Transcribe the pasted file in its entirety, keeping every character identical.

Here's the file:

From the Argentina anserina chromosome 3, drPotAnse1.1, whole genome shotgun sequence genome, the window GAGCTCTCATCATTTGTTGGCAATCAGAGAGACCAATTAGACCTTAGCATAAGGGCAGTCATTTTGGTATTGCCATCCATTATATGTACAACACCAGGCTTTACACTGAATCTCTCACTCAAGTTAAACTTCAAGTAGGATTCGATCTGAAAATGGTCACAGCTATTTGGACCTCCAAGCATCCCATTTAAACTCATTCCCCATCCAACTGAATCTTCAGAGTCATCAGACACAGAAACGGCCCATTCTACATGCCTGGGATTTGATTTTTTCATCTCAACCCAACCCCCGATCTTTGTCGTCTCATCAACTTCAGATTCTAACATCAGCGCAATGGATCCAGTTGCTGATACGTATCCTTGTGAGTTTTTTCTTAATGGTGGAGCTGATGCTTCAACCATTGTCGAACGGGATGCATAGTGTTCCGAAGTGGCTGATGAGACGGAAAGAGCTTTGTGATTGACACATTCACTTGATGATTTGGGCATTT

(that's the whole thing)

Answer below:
From the Argentina anserina chromosome 3, drPotAnse1.1, whole genome shotgun sequence genome, the window GAGCTCTCATCATTTGTTGGCAATCAGAGAGACCAATTAGACCTTAGCATAAGGGCAGTCATTTTGGTATTGCCATCCATTATATGTACAACACCAGGCTTTACACTGAATCTCTCACTCAAGTTAAACTTCAAGTAGGATTCGATCTGAAAATGGTCACAGCTATTTGGACCTCCAAGCATCCCATTTAAACTCATTCCCCATCCAACTGAATCTTCAGAGTCATCAGACACAGAAACGGCCCATTCTACATGCCTGGGATTTGATTTTTTCATCTCAACCCAACCCCCGATCTTTGTCGTCTCATCAACTTCAGATTCTAACATCAGCGCAATGGATCCAGTTGCTGATACGTATCCTTGTGAGTTTTTTCTTAATGGTGGAGCTGATGCTTCAACCATTGTCGAACGGGATGCATAGTGTTCCGAAGTGGCTGATGAGACGGAAAGAGCTTTGTGATTGACACATTCACTTGATGATTTGGGCATTT